My Evening With Hannity & Colmes: Stepping to the Dark Side of the Imus Debate
Hours after finishing my first -- and likely only -- appearance on Fox News Channel's shoutfest Hannity & Colmes, I'm stuck wondering why I allowed myself to be part of the dog and pony show which has become the cable TV news prime time game.
The short answer is easy: The National Association of Black Journalists wanted to provide someone to talk about the apparently imminent return of Don Imus to a national radio perch. The group has already issued a statement opposing his rehiring -- I've explained in this space before what I think the radio host needs to do before a responsible radio programmer can give him a gig -- so as chair of the group's Media Monitoring Committee, I put myself in the line of fire.
I refer to it that way because the producers told me both conservative firebrand Sean Hannity and his supposed liberal co-host Alan Colmes were on the same side of this issue -- supporting the right of a guy who called respected PBS, NBC and New York Times journalist Gwen Ifill a cleaning lady to take back a high-paying radio jobs months after he was fired.
I knew it was going to be an argument, but I hadn't watched these knuckleheads in action for awhile. I wound up talking over both of them to make my points while they called me a hypocrite and National Organization for Women representative Sonia Ossorio looked a little tongue tied. (I found it interesting that Hannity compares Imus, who has shown mostly contempt for black culture in his jokes, to Chris Rock, who clearly loves black culture and black people, simply because Rock curses more than Imus) We argued, I said my piece, no one changed their mind -- in the end, I contributed to the argument culture I hate so much on cable TV, hence the need for the shower.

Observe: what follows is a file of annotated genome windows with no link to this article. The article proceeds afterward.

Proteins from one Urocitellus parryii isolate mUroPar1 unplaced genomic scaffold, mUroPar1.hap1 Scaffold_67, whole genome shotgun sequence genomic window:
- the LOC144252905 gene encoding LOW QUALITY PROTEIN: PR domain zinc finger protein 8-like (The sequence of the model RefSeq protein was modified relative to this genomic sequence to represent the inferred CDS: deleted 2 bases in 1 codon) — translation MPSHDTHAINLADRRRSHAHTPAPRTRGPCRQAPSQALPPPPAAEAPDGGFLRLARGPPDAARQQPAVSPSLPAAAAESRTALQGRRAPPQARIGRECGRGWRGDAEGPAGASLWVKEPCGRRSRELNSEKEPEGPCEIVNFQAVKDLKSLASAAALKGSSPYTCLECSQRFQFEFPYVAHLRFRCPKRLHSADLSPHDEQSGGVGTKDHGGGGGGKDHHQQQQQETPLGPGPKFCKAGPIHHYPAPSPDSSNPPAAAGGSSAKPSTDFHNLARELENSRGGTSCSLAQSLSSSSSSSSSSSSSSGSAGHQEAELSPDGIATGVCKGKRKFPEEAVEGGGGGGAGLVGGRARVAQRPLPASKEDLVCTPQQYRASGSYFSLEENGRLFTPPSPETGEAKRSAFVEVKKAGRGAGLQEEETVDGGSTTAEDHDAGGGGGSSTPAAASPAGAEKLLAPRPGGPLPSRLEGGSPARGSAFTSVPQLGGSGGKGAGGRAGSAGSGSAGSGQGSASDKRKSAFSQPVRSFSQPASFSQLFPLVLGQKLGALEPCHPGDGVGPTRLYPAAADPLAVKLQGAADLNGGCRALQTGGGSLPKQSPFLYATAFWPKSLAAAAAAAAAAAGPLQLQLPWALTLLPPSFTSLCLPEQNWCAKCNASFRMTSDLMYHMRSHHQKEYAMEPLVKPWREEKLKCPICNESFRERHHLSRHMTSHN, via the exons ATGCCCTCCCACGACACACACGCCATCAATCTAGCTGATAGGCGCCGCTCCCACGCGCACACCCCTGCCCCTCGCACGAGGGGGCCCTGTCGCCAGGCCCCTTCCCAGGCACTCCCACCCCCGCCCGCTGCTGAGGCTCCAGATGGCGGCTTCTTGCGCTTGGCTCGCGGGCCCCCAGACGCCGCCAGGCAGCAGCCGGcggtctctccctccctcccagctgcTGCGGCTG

But I wanted the experience of doing the show, so I knew for sure what it was all about. What disappointed me more, was seeing the displays on some of the other programs.
As a makeup artist was toning down the shine on my forehead, I heard Rick Sanchez on CNN asking "could your child be getting advice that could get them killed?" in one excited promo. Later, he spent long minutes laughing as he quizzed Democratic talking head Bill Press on a measure Democratic speaker Nancy Pelosi supports condemning the massacre of 1-million Armenians in Turkey during world War I.
I do think it's possible to talk about these issues in ways which are meaningful. I did that back when Imus was first ousted on Howard Kurtz's CNN show Reliable Sources. I don't think it's possible to have that kind of discussion on these kinds of shows.
It's unfortunate, because it's a discussion worth having. Imus never owned up to a decades-long legacy of cracking racist jokes on air. And if he doesn't acknowledge it before he starts his new job, I expect more of the same from him. And as flawed as Jesse Jackson and Al Sharpton may have been as messengers to challenge his history, just try getting the attention of these noise-addicted cable TV news outlets without their participation.
Most of all, I blame the executives at CBS Radio, MSNBC and any other media outlet who employs race-baiting personalities such as Imus, Michael Savage, Rush Limbaugh and Neil Boortz, to name a few. These executives know who they are putting on air -- MSNBC had to apologize publicly to Arab American groups and gay groups for other incidents just a few years before Imus was fired.
But they put people who want news and information shows free from prejudice in the position of having to publicly protest, target advertisers and stage revolts by their own employees of color before they will act against a man with a 30-year history of stereotypical jokes. As professional, mainstream broadcasters, they should act before it gets this far. But Imus and his ilk make too many people too much money.
In a job where I have spent years insisting the subtlest media images have an impact, I couldn't ignore this one. Whether Imus' next move divides us further mostly depends on Imus himself and the men who sign his paycheck.